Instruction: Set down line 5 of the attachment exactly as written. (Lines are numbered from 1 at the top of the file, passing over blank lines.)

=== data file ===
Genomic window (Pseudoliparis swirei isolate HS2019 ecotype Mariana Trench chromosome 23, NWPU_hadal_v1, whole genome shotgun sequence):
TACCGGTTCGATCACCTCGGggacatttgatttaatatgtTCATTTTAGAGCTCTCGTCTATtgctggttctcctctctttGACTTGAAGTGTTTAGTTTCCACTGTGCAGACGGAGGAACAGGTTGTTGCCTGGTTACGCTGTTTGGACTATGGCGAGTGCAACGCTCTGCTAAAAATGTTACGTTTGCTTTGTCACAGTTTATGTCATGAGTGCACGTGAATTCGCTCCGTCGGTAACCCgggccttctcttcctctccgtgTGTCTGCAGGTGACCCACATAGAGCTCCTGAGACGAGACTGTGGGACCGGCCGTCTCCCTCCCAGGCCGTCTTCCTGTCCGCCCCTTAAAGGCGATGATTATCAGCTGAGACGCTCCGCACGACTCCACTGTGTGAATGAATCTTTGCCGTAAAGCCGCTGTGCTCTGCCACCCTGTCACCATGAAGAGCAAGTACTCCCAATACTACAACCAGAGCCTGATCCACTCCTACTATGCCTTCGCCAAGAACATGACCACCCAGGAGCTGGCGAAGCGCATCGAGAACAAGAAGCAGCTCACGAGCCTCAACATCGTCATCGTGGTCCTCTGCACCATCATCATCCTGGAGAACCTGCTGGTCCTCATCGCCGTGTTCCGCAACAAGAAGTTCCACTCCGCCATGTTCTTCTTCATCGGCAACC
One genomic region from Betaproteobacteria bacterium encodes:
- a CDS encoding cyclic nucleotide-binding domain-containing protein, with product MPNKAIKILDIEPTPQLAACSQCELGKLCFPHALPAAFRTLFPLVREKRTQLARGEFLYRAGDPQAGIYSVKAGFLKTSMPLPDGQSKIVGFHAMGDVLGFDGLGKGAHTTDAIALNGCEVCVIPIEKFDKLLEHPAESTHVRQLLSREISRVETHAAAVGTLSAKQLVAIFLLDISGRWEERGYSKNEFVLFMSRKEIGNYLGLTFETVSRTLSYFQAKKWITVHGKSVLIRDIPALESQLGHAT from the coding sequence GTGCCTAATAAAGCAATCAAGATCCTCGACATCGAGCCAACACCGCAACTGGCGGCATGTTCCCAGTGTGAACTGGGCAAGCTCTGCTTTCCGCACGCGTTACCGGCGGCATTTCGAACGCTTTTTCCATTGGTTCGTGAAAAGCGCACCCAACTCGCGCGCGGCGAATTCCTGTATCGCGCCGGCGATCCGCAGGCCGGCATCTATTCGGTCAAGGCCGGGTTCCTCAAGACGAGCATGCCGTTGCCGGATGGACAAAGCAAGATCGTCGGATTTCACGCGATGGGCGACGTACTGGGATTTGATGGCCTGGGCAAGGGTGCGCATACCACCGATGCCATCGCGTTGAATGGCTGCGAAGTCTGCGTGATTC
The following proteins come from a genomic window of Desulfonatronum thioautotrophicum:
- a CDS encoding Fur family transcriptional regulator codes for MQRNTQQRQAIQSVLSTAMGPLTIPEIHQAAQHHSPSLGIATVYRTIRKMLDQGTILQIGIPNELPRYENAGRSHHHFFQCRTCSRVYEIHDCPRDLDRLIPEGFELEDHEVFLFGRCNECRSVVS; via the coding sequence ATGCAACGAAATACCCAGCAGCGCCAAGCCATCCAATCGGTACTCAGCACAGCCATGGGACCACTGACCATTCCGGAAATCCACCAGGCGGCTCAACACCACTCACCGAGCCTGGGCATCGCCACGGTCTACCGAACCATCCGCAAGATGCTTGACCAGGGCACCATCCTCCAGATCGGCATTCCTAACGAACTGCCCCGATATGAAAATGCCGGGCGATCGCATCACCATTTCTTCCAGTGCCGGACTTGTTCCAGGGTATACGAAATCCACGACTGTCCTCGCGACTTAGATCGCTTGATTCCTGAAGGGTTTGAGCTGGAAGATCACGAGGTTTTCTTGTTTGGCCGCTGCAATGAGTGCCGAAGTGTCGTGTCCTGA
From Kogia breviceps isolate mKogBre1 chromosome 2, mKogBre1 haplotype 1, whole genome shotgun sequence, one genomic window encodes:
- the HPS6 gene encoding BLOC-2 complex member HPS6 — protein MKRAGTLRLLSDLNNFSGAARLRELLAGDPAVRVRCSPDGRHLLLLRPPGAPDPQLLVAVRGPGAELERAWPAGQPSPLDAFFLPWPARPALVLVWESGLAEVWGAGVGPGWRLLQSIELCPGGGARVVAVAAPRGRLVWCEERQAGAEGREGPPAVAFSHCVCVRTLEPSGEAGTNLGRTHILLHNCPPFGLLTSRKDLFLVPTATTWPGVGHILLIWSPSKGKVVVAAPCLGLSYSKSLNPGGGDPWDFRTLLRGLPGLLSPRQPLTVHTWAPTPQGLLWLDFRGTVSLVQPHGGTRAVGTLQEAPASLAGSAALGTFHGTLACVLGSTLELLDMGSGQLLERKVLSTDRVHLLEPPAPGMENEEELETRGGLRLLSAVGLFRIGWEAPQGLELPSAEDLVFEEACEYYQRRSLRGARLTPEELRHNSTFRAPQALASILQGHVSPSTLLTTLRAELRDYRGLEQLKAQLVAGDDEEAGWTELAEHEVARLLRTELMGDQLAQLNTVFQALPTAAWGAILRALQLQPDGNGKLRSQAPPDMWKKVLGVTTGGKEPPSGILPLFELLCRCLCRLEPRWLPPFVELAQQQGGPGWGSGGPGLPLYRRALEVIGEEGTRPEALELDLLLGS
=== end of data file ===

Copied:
The following proteins come from a genomic window of Desulfonatronum thioautotrophicum: